Source control for databases can be quite contentious. It's different to use source control for something that produces a binary because you can't lock the source: a stored proc is a row in a table and there is not single table to read to get a table definition.

Also, version to version is mostly a set of ALTER statements. You script out CREATEs and add them to source control. This makes it harder to use in cases like this.

To me, this is more a procedural error.

Why was the change not done from a script? Forget where the script lives, but why no reproducable and re-runnable script? Perhaps linked to the change tracking number? If the database is reset (loaded from prod) then how would the change have been re-applied to prepare for production. And other questions.

I believe in source control and we use it: but it has limits for database work.

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Its true that you script out "create" statements. But is this a problem? I mean, as far as I can understand these create scripts are used to create an empty database. You then do a diff between the empty database (of a specific version) against the target db that you want to update. This diff will result in a up-/down-grade script that you can run on the target server. Is this a misunderstanding on my part? I f not, then I don't see the problem in this deployment process. Please elaborate. –  JohannesH Aug 31 '09 at 13:15
We work against a copy of production rather than an empty build: we want to ensure code works against realistic data –  gbn Aug 31 '09 at 14:17
...and it's more a people/process issue for you i think –  gbn Aug 31 '09 at 14:20

First you are approaching this incorrectly. If the dba won't bite on Source Control and he is making errors that affect the system, the person you need to persuade is his boss.

If it helps, I'm from the old school too and I love having our database objects in source control. How nice to be able to revert one table without having to restore the whole database backup to a different location and then move the table. How much faster and simpler. How nice to be able to compare two different versions and see what changed. How nice to deploy a change and know exactly which database changes (say, for instance only twelve of the 23 possible ones) go with the part you are deploying and not some other unfinished project. How nice to know exactly which scripts were involved in a particular change you had to rollback. How nice that nobody is making on-the-fly changes on production since we now require all production changes to be from source control scripts. There are so many fewer errors and issues to worry about.

Yes it was a change in how we did business, but we did it through a policy change from on high so three was no argument and the dbas went through a couple of times and reverted any objects different from source control to the source control version, so now nobody will even think of doing a database change without it being in source control.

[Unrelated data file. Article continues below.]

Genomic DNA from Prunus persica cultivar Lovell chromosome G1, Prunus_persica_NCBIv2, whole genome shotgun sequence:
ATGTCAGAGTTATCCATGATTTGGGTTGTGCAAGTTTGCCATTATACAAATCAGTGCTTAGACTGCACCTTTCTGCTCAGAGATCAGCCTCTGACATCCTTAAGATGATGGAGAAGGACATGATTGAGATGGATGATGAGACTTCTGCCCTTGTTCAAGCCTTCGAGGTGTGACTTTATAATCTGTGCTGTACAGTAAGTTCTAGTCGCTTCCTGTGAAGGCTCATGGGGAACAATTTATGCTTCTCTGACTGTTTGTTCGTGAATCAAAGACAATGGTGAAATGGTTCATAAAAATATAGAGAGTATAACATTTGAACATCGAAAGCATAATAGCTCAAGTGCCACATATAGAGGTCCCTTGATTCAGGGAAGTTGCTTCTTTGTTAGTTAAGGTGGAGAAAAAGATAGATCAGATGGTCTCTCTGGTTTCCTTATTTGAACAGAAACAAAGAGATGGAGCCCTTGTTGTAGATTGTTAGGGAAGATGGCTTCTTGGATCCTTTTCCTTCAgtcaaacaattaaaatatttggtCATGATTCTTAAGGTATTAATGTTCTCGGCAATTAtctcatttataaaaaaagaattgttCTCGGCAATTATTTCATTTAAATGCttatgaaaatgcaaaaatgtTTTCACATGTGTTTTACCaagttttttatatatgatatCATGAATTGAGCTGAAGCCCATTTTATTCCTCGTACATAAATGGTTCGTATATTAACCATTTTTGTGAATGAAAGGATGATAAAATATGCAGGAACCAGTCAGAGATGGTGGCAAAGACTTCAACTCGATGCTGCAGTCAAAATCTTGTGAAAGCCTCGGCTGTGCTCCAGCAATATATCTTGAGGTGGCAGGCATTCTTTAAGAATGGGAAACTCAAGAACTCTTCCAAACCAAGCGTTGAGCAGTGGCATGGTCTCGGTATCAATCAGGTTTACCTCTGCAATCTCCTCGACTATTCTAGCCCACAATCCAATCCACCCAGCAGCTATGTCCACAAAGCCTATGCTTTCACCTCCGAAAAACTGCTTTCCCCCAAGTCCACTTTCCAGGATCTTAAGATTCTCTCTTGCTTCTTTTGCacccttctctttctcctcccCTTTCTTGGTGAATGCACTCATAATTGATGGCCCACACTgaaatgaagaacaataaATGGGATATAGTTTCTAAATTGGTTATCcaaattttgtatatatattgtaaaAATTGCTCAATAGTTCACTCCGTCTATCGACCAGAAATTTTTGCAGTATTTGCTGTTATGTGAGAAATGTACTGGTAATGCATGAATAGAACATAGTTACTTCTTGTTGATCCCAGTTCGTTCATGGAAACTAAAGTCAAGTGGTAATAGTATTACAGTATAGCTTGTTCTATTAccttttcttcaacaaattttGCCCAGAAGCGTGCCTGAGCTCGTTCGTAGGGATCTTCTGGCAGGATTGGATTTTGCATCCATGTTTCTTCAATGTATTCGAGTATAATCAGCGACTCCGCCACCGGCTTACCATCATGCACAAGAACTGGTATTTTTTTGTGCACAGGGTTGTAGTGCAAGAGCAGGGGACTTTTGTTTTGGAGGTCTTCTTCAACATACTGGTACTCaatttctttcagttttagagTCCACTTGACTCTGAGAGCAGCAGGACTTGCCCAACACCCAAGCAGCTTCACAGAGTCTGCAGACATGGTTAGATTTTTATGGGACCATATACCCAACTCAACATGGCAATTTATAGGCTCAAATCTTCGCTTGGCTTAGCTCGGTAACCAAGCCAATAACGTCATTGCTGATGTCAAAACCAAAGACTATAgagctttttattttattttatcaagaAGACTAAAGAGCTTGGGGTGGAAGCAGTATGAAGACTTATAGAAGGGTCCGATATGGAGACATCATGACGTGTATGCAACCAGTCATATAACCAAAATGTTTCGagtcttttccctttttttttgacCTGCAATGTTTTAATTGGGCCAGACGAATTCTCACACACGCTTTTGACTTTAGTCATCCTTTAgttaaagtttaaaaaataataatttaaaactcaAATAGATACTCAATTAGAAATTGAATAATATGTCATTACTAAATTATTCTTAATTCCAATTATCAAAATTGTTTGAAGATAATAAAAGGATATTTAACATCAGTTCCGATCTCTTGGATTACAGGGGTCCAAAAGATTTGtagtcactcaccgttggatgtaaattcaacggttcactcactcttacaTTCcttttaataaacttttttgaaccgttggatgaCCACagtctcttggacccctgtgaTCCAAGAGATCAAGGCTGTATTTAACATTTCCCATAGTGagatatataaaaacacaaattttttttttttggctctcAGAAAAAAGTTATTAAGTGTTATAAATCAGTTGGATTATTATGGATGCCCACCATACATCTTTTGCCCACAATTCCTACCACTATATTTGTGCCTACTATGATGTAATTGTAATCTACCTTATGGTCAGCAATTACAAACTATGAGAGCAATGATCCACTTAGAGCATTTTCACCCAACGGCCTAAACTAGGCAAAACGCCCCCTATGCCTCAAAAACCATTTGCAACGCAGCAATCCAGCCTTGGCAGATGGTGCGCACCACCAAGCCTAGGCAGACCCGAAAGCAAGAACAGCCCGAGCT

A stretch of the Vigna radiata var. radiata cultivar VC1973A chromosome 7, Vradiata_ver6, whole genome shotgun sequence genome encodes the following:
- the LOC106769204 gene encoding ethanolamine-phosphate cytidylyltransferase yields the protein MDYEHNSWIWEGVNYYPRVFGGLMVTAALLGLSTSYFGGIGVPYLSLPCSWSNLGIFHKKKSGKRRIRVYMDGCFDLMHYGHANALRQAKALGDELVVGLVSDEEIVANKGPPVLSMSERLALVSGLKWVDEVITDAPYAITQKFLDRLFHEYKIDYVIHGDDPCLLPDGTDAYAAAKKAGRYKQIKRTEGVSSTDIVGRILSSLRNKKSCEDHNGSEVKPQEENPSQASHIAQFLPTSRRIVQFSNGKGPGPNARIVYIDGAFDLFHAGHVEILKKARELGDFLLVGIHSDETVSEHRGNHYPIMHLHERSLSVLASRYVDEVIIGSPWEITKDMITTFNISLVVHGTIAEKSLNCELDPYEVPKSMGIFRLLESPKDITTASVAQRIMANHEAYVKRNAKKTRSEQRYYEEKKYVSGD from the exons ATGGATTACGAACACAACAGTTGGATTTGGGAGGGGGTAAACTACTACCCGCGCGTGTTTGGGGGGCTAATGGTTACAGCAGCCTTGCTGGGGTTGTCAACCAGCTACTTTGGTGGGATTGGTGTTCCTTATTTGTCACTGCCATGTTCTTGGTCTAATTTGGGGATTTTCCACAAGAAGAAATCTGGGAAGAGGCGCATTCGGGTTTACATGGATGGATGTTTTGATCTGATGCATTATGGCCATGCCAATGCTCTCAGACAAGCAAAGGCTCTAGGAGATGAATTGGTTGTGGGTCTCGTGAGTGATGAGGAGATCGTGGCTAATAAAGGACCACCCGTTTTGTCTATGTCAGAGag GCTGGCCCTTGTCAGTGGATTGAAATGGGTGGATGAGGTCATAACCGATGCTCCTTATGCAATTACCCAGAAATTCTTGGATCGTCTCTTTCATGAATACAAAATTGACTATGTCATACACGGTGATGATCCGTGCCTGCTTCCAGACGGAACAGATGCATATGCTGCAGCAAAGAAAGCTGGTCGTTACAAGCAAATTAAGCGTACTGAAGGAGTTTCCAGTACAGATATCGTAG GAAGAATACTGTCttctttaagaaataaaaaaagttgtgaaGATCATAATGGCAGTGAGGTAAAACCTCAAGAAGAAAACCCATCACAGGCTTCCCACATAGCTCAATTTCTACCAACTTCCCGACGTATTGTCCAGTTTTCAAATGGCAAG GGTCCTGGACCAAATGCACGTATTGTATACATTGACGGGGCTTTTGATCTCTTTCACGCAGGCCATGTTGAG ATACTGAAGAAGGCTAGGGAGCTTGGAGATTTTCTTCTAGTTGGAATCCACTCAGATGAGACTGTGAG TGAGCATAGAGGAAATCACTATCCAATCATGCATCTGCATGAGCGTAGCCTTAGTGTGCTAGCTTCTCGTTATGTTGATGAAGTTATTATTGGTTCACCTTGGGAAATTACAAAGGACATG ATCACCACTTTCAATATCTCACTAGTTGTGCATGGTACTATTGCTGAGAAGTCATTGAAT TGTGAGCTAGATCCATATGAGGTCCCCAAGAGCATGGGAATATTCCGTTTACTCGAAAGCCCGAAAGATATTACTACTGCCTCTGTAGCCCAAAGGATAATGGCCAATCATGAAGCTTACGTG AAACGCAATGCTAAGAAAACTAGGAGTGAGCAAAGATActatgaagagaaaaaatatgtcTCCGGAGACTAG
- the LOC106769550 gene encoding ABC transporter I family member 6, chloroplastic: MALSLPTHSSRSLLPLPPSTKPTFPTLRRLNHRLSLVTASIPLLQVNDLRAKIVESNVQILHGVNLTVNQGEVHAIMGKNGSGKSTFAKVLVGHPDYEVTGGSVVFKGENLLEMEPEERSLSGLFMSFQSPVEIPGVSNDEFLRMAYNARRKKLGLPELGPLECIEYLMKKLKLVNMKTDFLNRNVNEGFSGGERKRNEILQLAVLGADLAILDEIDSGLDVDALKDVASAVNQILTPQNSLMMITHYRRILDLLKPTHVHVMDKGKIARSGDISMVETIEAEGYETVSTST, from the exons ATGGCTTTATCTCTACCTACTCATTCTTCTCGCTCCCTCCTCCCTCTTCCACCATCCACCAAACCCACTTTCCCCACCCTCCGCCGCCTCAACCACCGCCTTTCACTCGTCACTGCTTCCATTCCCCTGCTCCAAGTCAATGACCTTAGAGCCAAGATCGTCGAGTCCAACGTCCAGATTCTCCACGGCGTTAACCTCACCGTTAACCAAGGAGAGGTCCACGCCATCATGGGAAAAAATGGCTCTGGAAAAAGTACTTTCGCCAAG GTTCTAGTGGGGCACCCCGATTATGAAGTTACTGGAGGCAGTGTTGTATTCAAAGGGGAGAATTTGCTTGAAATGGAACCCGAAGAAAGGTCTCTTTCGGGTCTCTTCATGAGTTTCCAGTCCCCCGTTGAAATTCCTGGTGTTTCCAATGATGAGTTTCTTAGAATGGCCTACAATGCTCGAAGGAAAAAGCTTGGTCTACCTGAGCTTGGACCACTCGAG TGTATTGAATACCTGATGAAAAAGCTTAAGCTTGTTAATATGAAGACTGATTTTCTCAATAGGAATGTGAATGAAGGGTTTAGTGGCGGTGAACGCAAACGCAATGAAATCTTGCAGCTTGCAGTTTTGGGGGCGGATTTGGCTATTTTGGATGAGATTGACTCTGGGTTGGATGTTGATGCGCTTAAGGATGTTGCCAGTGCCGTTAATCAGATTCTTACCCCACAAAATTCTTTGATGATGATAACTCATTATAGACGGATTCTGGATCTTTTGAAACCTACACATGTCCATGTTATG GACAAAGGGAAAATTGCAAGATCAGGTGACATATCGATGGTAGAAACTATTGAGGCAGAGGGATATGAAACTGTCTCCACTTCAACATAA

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As the product manager for SQL Compare I've spoken to many 'traditional' DBAs who are uncomfortable with third party tools mainly because they have a system that works for them and sometimes changing can be difficult. There are many situations where I am convinced that they would benefit from our tools if only they gave them a chance. Frustrating.

One thing you might consider trying is Red Gate's upcoming tool, SQL Source Control. This is designed to build source control into SSMS, in other words it doesn't require DBAs to leave the comfort zone of their management environment. The bad news is that the tool hasn't been released yet. The good news is that we have an Early Access Program. Please visit the following link to find out more about the tool:


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Just to announce that this has now been released and is available to evaluate and purchase. red-gate.com/products/SQL_Source_Control/index.htm –  David Atkinson Jun 30 '10 at 12:23

you can't really put a large database under source control, so your DBA is right.

what you can do practically is to put your schema under source control, and maybe a few smallish 'configuration' tables.

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I meant the schema... Sorry I will clarify. –  JohannesH Aug 31 '09 at 11:46
It is possible as long as everything is in script format, but large files are slowing down the performance, but my guess and recommendation is that we are only talking about schema script as you pointed out. –  Hakan Winther Aug 31 '09 at 11:49

One way to source control database is to store the data in and about the database separately

  1. You can have the all the tables, procedures and function scripts as SQL files and add them to source control.

  2. Export the database data as insert statements into SQL files, each with a fixed size. This is a cumbersome process as it would involve a lot of files that are to be tracked and controlled.

  3. I am not sure if the VSS/SVN are able to read and keep history of changes to dump files created by the database backup options.

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Its not clear from you question if you want to protect the data in the Db or the schemas in the Db. If the latter then you could identify all the important schemas and run an cron job that pulls the schema definitions from the Db and inserts them automatically into a source control system (perhaps even via triggers on the schemas??).

But this still just amounts to backing the system up more often. For what you envision you would need source control integrated with the Db tools and I don't know of any product that does that.

(and I shudder to think of VSS integrated into SQL management studio :-(( )

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I've clarified the question so it more clear that I'm talking about the schema. However, products like DB Ghost and VS DB edition does a great job of extracting schema scripts and generating change scripts between schema versions. –  JohannesH Aug 31 '09 at 12:04
@Johannes As per my comment to the main question after your clarification, the technology is not broken, your DBA is! –  Peter M Aug 31 '09 at 12:16

My answer to this same problem was to export all DB objects to text form (more than 136,000 of them) and then create the SourceSafe projects to hold them. Any New or changed objects in the DB now go to the SourceSafe structure, while unchanged are left alone.